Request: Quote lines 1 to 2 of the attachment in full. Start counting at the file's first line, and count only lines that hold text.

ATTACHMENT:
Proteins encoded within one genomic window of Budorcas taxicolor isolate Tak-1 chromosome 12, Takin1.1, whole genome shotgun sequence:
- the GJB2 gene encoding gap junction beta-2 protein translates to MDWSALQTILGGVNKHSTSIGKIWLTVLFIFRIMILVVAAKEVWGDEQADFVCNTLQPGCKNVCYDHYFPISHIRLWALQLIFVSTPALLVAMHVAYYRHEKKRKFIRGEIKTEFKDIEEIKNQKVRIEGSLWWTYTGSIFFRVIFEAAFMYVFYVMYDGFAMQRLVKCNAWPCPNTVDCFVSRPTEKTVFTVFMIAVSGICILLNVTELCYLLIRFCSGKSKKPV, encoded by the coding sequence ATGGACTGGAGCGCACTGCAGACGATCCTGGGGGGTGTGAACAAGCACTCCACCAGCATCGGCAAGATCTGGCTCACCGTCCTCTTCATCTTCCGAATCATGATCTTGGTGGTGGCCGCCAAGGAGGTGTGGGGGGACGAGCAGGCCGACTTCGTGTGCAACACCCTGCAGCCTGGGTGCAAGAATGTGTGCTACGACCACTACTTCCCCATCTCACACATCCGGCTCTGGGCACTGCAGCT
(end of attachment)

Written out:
Proteins encoded within one genomic window of Budorcas taxicolor isolate Tak-1 chromosome 12, Takin1.1, whole genome shotgun sequence:
- the GJB2 gene encoding gap junction beta-2 protein translates to MDWSALQTILGGVNKHSTSIGKIWLTVLFIFRIMILVVAAKEVWGDEQADFVCNTLQPGCKNVCYDHYFPISHIRLWALQLIFVSTPALLVAMHVAYYRHEKKRKFIRGEIKTEFKDIEEIKNQKVRIEGSLWWTYTGSIFFRVIFEAAFMYVFYVMYDGFAMQRLVKCNAWPCPNTVDCFVSRPTEKTVFTVFMIAVSGICILLNVTELCYLLIRFCSGKSKKPV, encoded by the coding sequence ATGGACTGGAGCGCACTGCAGACGATCCTGGGGGGTGTGAACAAGCACTCCACCAGCATCGGCAAGATCTGGCTCACCGTCCTCTTCATCTTCCGAATCATGATCTTGGTGGTGGCCGCCAAGGAGGTGTGGGGGGACGAGCAGGCCGACTTCGTGTGCAACACCCTGCAGCCTGGGTGCAAGAATGTGTGCTACGACCACTACTTCCCCATCTCACACATCCGGCTCTGGGCACTGCAGCT